More on those Tokyopop cancellations

Yesterday, Comics Worth Reading posted a list of cancelled Tokyopop titles, but as I pointed out earlier, that list reflects cancelled solicitations, not cancelled series. I just finished a volley of e-mails with Marco Pavia, Tokyopop’s marketing director, and confirmed that indeed, the list reflects a shift in timing. Here’s Marco:

You are correct that we’ve postponed—not cancelled—these series, although the .Hack Manga-Novel Special Edition (a manga & novel combo book of two previously pubbed volume 1′s, at a value price) is something we may not publish, because of some licensing issues.

In general, we have spaced out the release frequency of some slower-selling titles, and as a result, we have fewer releases each month. I believe our release-plan refinement was reported in December.

Yes, it was, although that’s a bit vague. I asked Marco for some books that had been previously listed as cancelled, and he responded with vol. 5 of Love Attack, vol. 2 of StarCraft Frontline, and the Camp Rock Cine-Manga, which I have a copy of right now so I can vouch that it exists. I looked back at the list of cancelled fall titles that Christopher Butcher posted at Comics212 a while back, and I did find some volumes that have made it to print: vol. 3 of Silver Diamond, the Ai Yori Aoshi omnibus. Also, vol. 3 of Jyu-oh-Sei, which is on Johanna’s list, is now scheduled for a June 2009 release.

So, more or less as I reported last August, Tokyopop is slowing their releases. Mathematics as well as economics would dictate that this means some books will never re-appear, and Tokyopop could be more forthcoming about that, but the fact is that a cancelled solicitation does not necessarily mean a cancelled volume or series; in some cases, it’s just a matter of timing.

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  1. I’m glad that Jyu-Oh-Sei vol. 3 is only being delayed to June and not cancelled altogether. Do you know if Aria vol. 5 has also been rescheduled?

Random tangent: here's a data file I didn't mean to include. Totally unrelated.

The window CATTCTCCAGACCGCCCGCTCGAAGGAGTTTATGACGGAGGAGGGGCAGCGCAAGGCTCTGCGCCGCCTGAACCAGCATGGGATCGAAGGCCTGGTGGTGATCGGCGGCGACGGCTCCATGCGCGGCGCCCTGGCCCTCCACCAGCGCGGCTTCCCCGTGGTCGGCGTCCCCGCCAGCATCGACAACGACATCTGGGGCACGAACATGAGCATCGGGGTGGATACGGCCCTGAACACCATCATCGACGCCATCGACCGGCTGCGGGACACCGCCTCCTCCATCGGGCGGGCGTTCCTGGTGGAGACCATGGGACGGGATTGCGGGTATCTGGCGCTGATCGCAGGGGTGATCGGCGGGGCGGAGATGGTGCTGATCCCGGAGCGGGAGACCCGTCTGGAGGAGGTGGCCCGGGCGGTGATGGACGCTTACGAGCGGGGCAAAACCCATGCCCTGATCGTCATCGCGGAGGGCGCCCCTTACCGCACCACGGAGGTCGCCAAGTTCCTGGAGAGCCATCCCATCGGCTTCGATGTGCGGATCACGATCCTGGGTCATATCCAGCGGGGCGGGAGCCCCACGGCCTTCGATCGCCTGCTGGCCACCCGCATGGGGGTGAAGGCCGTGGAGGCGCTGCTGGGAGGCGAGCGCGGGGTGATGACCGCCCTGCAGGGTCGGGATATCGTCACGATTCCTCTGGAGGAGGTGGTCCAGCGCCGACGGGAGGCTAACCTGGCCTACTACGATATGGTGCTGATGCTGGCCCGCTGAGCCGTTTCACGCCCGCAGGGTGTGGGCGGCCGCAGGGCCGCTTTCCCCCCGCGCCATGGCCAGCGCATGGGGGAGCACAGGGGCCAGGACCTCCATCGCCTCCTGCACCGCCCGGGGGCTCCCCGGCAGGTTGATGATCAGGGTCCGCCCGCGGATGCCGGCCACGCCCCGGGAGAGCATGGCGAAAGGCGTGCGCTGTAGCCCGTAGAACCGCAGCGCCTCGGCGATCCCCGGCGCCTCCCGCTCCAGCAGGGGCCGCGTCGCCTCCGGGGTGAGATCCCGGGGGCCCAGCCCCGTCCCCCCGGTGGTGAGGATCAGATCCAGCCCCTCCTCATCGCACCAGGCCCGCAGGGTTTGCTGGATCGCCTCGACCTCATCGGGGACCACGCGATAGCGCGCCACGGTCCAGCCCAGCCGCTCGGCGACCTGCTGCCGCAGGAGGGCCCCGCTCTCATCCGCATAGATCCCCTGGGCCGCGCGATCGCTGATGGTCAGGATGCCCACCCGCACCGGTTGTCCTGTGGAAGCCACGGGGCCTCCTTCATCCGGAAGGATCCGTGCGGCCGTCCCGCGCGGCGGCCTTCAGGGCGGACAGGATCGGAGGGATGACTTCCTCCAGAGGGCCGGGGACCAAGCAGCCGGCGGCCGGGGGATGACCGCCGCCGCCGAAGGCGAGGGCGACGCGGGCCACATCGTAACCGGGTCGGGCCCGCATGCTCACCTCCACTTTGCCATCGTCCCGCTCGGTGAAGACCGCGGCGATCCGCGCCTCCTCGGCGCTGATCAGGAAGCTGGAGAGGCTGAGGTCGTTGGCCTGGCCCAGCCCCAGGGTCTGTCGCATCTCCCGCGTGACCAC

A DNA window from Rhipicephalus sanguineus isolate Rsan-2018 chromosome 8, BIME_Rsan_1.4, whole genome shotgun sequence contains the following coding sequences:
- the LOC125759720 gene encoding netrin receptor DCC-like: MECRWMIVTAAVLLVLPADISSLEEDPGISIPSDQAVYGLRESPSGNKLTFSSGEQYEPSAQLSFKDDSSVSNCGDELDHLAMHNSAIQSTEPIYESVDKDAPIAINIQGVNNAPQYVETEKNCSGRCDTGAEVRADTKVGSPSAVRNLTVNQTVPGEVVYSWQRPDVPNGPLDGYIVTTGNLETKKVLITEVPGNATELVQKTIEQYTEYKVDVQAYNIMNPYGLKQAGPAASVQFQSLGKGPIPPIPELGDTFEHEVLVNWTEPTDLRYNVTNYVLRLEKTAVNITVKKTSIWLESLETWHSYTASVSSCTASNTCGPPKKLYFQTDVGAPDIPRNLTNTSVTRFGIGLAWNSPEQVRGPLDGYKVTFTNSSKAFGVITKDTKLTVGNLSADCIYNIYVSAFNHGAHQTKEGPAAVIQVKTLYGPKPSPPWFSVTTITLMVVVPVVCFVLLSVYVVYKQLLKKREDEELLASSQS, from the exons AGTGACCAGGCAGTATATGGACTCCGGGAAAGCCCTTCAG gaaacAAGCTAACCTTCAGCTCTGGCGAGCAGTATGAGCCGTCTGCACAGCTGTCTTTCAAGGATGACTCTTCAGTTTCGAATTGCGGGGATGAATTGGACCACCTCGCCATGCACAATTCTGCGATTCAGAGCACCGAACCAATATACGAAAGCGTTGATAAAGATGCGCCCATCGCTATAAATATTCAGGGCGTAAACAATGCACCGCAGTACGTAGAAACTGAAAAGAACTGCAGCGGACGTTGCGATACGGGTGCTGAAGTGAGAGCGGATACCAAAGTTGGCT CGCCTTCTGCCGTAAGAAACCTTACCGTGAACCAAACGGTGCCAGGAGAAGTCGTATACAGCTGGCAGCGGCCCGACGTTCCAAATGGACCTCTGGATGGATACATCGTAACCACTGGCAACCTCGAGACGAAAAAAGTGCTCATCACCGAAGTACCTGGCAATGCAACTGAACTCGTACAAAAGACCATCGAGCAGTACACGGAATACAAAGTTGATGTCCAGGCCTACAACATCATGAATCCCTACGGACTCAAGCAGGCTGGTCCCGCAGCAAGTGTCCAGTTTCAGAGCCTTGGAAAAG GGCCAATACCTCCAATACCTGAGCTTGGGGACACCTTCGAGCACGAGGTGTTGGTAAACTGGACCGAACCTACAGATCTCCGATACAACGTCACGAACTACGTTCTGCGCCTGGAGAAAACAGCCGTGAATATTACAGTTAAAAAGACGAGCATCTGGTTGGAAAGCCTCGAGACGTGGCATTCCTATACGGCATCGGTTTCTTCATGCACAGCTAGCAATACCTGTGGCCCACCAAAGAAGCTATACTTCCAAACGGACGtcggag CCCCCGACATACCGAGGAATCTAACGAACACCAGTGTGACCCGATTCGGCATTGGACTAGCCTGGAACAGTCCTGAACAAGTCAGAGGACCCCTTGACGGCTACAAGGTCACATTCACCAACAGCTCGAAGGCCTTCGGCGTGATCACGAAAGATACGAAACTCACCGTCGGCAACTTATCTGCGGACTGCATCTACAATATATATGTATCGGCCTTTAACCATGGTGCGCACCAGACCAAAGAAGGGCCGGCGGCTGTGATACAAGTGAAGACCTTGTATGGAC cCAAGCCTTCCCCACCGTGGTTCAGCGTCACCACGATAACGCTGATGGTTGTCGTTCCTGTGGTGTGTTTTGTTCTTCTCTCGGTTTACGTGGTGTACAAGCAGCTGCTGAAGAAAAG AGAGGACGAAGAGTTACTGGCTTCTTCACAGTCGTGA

2. Doinkies— I was the one on CWR who checked the amazon listings, and amazon’s date hasn’t changed for Aria, though it could be. Tokyopop’s listings in Previews have shrunk even more lately, so maybe the cancellations were a last minute reshuffling, after the larger schedule rework they’d already done. It does make ordering series confusing, and TP could of made it less bad by using the “will resolicit” option rather then the “cancelled by publisher” one.

  3. I asked about vol. 5 of Aria but Marco was shying away from getting too specific. I suppose it’s better to be vague than to promise something specific and then not deliver.

  4. I’d like they put thing clearly and be honest with us. I live in Brazil and got used to bay manga released in USA. I read Life and I think it’s cancelled forever. Not only due to Tokyopop crisis, but also Kodansha plans. Well, well, this world of publishers is not fair in any country.

  5. As Andre says, Diamond has a different code for “we’re know we’re going to offer this later instead”: it’s 2, Will Resolicit. (I explain that more at my site.) If Tokyopop really is sure that Aria will be moved later in the year, then they could have avoided a lot of speculation by using that code instead of the outright “Cancelled by Publisher”.

    While we may see some of the titles on this cancellation list reappear, I doubt we’ll see all or even half of them return. Tokyopop is cutting back, and it’s their marketing director’s job not to make that obvious to avoid additional speculation about the company’s health.

  6. Marco said that for whatever reason, Diamond preferred that Tokyopop list the books as cancelled for that month, but he asked me to check with Diamond and I wasn’t able to track anyone down. (Admittedly, I didn’t try that hard—it was Friday afternoon and I had a lot of other things to do.) I think another factor may indeed be that they are not sure which books will be coming back. What happens if you go with “2, Will Resolicit,” and then never follow through?

    I don’t think Marco would deny that some books aren’t coming back, but it’s not in his best interest to say which ones. I wouldn’t—suppose I promised that some specific title would definitely be published, and then something unexpected came up, such as the Diamond changes (which seem to have forced a lot of cancellations). And yes, it’s his job to put the best spin on things, and of course one always considers the source when having this sort of conversation. I do think you’re right that many, if not most, of these books are gone for good. However, there is a difference between cancelling a solicitation and cancelling a series outright, and that’s what I was trying to clarify.

  7. Yes, definitely, sorry if I sounded argumentative. And how much of a real promise a Code 2 is is a good question.

  8. Shannon Watters says:

    I did the copy edit for Aria Vol. 5 back at the beginning of December (which was fun, since the series was a favorite of mine when I worked for TP full-time before the June layoffs), so it seems unlikely to me that a book that far along (translated, adapted, laid-out, retouched and copy-edited) would be canceled completely. However, as you stated above, unexpected events do happen and anything could end up falling by the wayside.


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